Santa Maria del Mar church (St. Mary of the Sea) was huge and impressive but seemed more interested in giving tours than in having services there.

Even the entrance was inpressive

The cathedral was nearby with a very distinctive entrance

And a rather grand altar.

Walking down the street we encountered a festival. Who knows what festival, but lots of characters, apparently from story books, 20 feet tall with a teenager inside. The figures marched, danced (in pairs), and spun around ... for blocks. There were many dozens of these characters, and very tired kids inside them (we watched a shift change in one).

Every city seems to need a major "Arch of Triumph" or Arco de Triunto - here as the entrance to a market.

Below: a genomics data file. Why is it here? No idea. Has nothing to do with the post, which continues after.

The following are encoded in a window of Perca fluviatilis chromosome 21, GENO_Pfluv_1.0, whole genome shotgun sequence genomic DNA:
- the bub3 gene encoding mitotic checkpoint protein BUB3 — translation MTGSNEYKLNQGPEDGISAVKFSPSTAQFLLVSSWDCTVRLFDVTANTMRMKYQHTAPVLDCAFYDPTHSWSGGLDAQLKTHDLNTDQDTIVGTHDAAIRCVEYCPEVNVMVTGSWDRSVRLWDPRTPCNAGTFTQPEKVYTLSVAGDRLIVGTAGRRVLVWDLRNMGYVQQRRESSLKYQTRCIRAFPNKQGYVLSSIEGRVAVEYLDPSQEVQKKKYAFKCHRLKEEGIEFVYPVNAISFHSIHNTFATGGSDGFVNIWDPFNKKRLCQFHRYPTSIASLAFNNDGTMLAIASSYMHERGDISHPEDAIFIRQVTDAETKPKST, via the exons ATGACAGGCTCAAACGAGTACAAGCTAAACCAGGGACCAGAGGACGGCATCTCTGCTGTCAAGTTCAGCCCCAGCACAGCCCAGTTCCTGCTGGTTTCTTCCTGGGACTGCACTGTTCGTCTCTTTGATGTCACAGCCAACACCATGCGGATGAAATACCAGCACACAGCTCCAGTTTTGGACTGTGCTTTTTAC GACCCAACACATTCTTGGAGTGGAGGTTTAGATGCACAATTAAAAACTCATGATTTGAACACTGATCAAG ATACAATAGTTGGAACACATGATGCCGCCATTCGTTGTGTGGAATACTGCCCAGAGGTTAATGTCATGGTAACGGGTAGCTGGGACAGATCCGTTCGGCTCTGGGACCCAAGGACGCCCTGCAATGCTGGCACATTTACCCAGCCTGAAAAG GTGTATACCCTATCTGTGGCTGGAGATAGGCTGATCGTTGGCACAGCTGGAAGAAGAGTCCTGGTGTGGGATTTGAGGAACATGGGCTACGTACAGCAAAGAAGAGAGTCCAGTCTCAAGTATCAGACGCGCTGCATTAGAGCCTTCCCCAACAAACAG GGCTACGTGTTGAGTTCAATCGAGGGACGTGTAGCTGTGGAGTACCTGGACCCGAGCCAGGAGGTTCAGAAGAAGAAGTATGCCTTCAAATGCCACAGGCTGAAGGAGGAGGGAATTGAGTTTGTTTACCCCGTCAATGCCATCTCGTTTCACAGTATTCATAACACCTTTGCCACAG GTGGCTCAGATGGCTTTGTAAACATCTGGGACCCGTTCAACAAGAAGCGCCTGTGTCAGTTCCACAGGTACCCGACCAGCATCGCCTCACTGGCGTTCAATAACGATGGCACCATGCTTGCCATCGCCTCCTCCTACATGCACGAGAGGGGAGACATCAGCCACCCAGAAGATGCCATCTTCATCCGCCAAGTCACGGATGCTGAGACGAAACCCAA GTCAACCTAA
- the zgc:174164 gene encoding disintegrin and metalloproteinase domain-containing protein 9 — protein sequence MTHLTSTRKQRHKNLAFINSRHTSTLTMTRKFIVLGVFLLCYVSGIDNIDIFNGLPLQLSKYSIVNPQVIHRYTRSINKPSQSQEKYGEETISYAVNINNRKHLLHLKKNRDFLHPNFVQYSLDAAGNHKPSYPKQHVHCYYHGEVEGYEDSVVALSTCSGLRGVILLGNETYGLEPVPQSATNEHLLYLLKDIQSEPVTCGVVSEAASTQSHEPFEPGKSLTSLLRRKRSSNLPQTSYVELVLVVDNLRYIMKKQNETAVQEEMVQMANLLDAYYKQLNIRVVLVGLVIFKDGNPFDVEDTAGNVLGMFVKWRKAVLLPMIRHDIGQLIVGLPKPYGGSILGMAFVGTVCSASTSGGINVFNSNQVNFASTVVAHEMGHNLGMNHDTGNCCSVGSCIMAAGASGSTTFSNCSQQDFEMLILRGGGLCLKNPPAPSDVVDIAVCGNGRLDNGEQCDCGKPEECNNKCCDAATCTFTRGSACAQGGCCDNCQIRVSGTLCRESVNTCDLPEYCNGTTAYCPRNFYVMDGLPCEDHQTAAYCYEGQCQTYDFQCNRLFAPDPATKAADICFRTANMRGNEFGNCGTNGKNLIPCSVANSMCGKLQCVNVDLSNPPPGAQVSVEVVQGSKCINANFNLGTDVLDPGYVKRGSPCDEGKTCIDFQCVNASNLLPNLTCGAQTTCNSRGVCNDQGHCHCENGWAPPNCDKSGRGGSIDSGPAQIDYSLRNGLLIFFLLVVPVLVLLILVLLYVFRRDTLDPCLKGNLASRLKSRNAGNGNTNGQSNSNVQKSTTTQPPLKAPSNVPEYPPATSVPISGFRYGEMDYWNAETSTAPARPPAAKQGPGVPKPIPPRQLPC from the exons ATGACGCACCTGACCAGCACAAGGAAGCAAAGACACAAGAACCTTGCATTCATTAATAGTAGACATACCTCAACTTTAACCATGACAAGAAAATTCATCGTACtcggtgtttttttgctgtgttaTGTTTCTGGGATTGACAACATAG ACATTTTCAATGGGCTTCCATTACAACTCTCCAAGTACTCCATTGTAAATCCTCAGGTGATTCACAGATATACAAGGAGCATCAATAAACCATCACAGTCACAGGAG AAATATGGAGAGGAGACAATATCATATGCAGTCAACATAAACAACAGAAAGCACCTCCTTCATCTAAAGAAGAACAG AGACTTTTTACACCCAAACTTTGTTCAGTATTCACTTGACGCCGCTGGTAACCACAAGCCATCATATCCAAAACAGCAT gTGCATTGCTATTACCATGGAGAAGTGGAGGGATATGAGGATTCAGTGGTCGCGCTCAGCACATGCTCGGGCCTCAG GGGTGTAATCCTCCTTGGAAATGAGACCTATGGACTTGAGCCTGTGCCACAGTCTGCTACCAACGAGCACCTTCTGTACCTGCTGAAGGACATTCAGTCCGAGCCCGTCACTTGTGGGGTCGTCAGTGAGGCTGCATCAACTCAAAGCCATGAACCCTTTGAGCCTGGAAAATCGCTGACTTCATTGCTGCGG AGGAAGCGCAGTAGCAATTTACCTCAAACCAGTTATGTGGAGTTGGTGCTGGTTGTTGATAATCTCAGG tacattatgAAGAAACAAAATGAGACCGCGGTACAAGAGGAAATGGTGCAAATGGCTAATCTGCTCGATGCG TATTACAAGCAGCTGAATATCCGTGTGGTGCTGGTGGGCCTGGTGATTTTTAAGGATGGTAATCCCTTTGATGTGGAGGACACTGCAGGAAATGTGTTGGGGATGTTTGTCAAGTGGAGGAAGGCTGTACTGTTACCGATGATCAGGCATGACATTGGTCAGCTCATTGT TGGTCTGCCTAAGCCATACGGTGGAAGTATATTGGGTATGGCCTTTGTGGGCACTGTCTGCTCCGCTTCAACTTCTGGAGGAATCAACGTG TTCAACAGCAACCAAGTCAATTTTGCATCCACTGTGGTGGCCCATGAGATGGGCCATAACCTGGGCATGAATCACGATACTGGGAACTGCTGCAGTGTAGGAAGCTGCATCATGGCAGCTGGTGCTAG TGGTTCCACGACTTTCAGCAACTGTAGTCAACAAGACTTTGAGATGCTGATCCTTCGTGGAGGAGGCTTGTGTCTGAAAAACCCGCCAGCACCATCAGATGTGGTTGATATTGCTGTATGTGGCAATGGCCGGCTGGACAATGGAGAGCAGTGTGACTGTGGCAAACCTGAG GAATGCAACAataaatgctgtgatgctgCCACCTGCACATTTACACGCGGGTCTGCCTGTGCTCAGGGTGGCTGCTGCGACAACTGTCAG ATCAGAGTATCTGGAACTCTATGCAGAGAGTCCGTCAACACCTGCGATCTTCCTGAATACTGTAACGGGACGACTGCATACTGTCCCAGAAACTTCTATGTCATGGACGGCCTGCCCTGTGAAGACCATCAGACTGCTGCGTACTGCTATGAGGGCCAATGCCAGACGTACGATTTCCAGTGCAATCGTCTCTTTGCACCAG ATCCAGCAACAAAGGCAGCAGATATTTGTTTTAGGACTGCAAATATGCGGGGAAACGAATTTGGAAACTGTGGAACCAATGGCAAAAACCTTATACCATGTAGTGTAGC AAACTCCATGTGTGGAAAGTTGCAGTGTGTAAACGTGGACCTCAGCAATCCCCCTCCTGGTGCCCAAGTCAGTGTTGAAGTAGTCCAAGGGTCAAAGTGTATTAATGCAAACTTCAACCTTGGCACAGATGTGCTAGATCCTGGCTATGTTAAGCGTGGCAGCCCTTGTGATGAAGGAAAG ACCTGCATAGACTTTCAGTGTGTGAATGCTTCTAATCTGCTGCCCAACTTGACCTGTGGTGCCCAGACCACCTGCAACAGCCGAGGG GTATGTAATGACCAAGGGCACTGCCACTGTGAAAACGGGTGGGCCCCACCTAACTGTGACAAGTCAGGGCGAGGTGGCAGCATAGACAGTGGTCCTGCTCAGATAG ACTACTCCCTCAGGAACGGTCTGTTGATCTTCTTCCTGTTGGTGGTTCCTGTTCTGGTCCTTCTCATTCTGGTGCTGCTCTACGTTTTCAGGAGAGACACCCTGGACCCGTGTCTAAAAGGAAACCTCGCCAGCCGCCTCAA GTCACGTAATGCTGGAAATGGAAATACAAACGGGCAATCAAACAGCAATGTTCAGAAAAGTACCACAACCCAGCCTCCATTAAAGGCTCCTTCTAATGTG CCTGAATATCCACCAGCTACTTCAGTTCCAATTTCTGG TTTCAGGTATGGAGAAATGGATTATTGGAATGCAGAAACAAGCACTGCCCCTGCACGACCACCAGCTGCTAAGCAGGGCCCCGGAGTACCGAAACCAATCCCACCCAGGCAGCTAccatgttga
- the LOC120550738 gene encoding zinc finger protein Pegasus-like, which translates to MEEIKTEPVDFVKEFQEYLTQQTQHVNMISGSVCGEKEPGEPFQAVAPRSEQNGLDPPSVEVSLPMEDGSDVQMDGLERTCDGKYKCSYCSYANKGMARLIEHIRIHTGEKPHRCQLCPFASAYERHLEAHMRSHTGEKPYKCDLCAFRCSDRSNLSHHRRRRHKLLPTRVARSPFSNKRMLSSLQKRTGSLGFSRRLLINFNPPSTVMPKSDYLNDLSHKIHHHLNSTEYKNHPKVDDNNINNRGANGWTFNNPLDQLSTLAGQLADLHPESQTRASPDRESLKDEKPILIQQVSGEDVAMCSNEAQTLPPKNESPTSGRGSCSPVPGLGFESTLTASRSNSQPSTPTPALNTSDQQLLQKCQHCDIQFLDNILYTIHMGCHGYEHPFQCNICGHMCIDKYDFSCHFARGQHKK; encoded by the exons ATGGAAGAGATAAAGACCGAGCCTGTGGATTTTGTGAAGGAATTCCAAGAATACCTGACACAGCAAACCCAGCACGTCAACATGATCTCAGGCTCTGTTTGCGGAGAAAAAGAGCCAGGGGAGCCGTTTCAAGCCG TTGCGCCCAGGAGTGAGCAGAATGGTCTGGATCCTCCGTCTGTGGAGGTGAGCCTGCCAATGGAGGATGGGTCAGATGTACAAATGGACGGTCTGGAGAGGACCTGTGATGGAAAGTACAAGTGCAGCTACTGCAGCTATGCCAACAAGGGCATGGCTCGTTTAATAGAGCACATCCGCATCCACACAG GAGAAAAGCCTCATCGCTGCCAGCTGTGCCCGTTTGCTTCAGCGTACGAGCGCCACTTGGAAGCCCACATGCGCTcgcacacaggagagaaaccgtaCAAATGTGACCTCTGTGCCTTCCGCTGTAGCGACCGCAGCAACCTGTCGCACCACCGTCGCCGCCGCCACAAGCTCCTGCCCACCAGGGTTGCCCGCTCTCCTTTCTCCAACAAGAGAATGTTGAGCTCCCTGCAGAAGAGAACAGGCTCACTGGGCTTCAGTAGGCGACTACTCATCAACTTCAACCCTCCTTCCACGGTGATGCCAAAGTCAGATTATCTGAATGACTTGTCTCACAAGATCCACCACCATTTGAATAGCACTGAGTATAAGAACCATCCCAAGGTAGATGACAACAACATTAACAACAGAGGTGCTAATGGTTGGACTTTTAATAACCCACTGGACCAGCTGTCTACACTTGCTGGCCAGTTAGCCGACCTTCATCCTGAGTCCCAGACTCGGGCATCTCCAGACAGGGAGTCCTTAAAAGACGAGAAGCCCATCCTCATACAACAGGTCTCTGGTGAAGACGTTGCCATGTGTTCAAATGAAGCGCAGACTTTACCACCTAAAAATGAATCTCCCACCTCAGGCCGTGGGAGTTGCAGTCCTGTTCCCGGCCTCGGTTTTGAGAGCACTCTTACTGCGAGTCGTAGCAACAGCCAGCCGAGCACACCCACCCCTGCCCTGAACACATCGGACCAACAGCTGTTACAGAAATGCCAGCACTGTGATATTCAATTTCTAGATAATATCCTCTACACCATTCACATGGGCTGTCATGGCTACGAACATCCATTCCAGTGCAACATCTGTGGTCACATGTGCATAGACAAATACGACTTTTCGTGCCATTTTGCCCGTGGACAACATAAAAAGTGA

This was part of the line to get into the Picasso Museum. Since it was a holiday or something, admission was free, so the lines were extraordinarily long.

Just some random street scenes. Barcelona is a beautiful, charming city

Note the Red and Gold stripe flag with the blue and white star... that is the Catalonian flag, flown from somebody's apartment, on the day before the vote for independence.

Friday September 25

There is a major Picasso museum in Barcelona. Go early and there are no lines, but it is hard to get in without waiting during the middle of the day. Their web site gave us trouble when we tried to buy advance tickets on-line, and when we went the next morning the tickets were cheaper than we remembered on-line, and we had immediate access.

Picasso's early works were quite beautiful - not at all what I feared from his later works with people's eyes in the wrong place, etc. Unfortunately no photos were allowed within the museum.